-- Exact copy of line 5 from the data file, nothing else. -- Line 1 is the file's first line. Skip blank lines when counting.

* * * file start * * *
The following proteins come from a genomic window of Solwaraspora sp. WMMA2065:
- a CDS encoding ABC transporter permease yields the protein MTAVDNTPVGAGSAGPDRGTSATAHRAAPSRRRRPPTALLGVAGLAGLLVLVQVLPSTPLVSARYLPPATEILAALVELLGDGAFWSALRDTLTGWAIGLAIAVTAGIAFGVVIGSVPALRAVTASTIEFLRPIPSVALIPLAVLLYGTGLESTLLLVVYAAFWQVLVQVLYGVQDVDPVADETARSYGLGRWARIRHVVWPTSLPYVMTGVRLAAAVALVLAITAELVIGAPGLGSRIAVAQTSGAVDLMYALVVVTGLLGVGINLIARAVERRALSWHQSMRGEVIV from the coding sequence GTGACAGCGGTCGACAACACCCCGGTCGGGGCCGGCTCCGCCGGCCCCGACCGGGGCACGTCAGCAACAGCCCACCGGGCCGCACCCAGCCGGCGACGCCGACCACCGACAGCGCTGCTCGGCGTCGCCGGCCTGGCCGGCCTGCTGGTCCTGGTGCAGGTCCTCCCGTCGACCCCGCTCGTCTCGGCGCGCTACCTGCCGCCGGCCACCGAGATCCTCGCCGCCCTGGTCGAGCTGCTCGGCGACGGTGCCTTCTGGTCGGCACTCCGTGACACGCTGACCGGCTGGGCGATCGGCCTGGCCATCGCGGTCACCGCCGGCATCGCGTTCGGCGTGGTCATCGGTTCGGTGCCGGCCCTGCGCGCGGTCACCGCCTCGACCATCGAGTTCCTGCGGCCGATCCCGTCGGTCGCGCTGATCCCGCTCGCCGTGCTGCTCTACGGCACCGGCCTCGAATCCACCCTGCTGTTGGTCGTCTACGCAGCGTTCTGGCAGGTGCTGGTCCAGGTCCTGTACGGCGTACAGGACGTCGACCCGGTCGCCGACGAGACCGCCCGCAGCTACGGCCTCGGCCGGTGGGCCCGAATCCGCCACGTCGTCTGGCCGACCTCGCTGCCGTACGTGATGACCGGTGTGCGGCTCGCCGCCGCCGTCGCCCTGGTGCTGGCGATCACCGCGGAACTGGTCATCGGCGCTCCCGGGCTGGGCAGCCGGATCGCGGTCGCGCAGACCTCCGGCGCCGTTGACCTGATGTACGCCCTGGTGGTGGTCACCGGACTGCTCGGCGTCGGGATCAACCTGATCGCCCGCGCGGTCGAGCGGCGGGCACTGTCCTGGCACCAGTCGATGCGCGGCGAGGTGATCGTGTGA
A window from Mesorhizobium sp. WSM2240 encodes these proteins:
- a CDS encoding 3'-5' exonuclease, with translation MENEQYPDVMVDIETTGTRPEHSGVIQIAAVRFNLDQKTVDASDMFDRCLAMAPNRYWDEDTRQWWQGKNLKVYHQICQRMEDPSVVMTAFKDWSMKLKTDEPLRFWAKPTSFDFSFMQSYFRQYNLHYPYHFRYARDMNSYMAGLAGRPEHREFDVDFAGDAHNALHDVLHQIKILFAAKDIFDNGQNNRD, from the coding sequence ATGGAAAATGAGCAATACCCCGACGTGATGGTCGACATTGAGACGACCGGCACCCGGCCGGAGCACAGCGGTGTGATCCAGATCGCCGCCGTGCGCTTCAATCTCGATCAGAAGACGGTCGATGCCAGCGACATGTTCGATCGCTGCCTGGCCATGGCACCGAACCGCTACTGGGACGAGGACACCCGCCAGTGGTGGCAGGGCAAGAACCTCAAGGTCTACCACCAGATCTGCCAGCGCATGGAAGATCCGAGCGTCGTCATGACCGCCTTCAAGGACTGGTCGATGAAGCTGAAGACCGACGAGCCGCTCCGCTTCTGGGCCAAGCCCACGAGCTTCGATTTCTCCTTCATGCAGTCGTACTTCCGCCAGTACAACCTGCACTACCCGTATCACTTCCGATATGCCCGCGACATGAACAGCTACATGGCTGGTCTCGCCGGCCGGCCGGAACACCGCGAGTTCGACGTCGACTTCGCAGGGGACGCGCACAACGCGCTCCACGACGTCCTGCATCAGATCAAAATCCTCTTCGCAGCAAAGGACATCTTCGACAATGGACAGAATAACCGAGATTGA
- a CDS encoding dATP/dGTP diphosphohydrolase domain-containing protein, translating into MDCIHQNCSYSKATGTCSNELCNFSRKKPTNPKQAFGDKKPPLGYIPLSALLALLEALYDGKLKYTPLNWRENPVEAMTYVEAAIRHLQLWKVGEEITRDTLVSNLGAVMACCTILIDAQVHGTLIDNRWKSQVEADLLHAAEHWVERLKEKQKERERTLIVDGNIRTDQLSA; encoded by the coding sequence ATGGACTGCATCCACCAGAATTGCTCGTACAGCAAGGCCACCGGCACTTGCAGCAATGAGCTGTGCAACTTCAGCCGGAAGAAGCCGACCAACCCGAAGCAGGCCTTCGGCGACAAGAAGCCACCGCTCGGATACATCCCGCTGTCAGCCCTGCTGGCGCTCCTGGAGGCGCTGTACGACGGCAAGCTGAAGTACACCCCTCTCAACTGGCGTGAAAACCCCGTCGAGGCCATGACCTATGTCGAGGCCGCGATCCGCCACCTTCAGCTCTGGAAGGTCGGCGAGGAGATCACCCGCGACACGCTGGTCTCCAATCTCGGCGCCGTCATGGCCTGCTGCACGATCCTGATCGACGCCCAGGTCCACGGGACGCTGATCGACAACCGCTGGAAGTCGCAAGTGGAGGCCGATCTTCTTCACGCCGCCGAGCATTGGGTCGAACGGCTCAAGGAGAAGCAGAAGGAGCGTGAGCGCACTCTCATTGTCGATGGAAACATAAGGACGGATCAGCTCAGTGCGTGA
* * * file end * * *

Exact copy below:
- a CDS encoding dATP/dGTP diphosphohydrolase domain-containing protein, translating into MDCIHQNCSYSKATGTCSNELCNFSRKKPTNPKQAFGDKKPPLGYIPLSALLALLEALYDGKLKYTPLNWRENPVEAMTYVEAAIRHLQLWKVGEEITRDTLVSNLGAVMACCTILIDAQVHGTLIDNRWKSQVEADLLHAAEHWVERLKEKQKERERTLIVDGNIRTDQLSA; encoded by the coding sequence ATGGACTGCATCCACCAGAATTGCTCGTACAGCAAGGCCACCGGCACTTGCAGCAATGAGCTGTGCAACTTCAGCCGGAAGAAGCCGACCAACCCGAAGCAGGCCTTCGGCGACAAGAAGCCACCGCTCGGATACATCCCGCTGTCAGCCCTGCTGGCGCTCCTGGAGGCGCTGTACGACGGCAAGCTGAAGTACACCCCTCTCAACTGGCGTGAAAACCCCGTCGAGGCCATGACCTATGTCGAGGCCGCGATCCGCCACCTTCAGCTCTGGAAGGTCGGCGAGGAGATCACCCGCGACACGCTGGTCTCCAATCTCGGCGCCGTCATGGCCTGCTGCACGATCCTGATCGACGCCCAGGTCCACGGGACGCTGATCGACAACCGCTGGAAGTCGCAAGTGGAGGCCGATCTTCTTCACGCCGCCGAGCATTGGGTCGAACGGCTCAAGGAGAAGCAGAAGGAGCGTGAGCGCACTCTCATTGTCGATGGAAACATAAGGACGGATCAGCTCAGTGCGTGA